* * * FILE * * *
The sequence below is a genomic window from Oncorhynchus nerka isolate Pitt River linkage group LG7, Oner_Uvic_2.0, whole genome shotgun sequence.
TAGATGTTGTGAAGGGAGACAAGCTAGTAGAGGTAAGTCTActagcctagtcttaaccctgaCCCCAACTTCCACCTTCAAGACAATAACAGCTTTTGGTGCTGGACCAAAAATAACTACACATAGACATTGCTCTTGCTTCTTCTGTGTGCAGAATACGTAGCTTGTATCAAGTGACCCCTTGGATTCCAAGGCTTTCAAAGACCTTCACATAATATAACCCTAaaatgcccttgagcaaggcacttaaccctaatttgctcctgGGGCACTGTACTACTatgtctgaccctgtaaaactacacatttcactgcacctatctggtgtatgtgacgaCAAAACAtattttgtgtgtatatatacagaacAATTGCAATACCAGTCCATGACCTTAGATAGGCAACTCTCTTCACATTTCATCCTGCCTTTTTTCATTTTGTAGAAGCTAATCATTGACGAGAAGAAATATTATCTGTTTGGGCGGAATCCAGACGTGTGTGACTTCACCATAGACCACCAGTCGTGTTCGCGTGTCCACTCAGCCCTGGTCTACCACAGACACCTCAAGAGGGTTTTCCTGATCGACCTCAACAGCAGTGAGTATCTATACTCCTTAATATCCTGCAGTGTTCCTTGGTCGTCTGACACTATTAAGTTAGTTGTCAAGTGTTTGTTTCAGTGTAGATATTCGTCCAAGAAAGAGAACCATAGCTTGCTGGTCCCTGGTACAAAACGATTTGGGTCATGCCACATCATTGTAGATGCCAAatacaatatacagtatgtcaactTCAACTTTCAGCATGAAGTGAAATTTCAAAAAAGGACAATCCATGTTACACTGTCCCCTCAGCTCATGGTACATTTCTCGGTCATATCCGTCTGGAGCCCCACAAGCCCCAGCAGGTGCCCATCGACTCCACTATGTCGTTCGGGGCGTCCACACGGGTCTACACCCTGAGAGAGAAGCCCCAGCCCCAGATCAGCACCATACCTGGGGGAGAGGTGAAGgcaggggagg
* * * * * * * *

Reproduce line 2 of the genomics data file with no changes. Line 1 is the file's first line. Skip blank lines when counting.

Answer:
TAGATGTTGTGAAGGGAGACAAGCTAGTAGAGGTAAGTCTActagcctagtcttaaccctgaCCCCAACTTCCACCTTCAAGACAATAACAGCTTTTGGTGCTGGACCAAAAATAACTACACATAGACATTGCTCTTGCTTCTTCTGTGTGCAGAATACGTAGCTTGTATCAAGTGACCCCTTGGATTCCAAGGCTTTCAAAGACCTTCACATAATATAACCCTAaaatgcccttgagcaaggcacttaaccctaatttgctcctgGGGCACTGTACTACTatgtctgaccctgtaaaactacacatttcactgcacctatctggtgtatgtgacgaCAAAACAtattttgtgtgtatatatacagaacAATTGCAATACCAGTCCATGACCTTAGATAGGCAACTCTCTTCACATTTCATCCTGCCTTTTTTCATTTTGTAGAAGCTAATCATTGACGAGAAGAAATATTATCTGTTTGGGCGGAATCCAGACGTGTGTGACTTCACCATAGACCACCAGTCGTGTTCGCGTGTCCACTCAGCCCTGGTCTACCACAGACACCTCAAGAGGGTTTTCCTGATCGACCTCAACAGCAGTGAGTATCTATACTCCTTAATATCCTGCAGTGTTCCTTGGTCGTCTGACACTATTAAGTTAGTTGTCAAGTGTTTGTTTCAGTGTAGATATTCGTCCAAGAAAGAGAACCATAGCTTGCTGGTCCCTGGTACAAAACGATTTGGGTCATGCCACATCATTGTAGATGCCAAatacaatatacagtatgtcaactTCAACTTTCAGCATGAAGTGAAATTTCAAAAAAGGACAATCCATGTTACACTGTCCCCTCAGCTCATGGTACATTTCTCGGTCATATCCGTCTGGAGCCCCACAAGCCCCAGCAGGTGCCCATCGACTCCACTATGTCGTTCGGGGCGTCCACACGGGTCTACACCCTGAGAGAGAAGCCCCAGCCCCAGATCAGCACCATACCTGGGGGAGAGGTGAAGgcaggggagg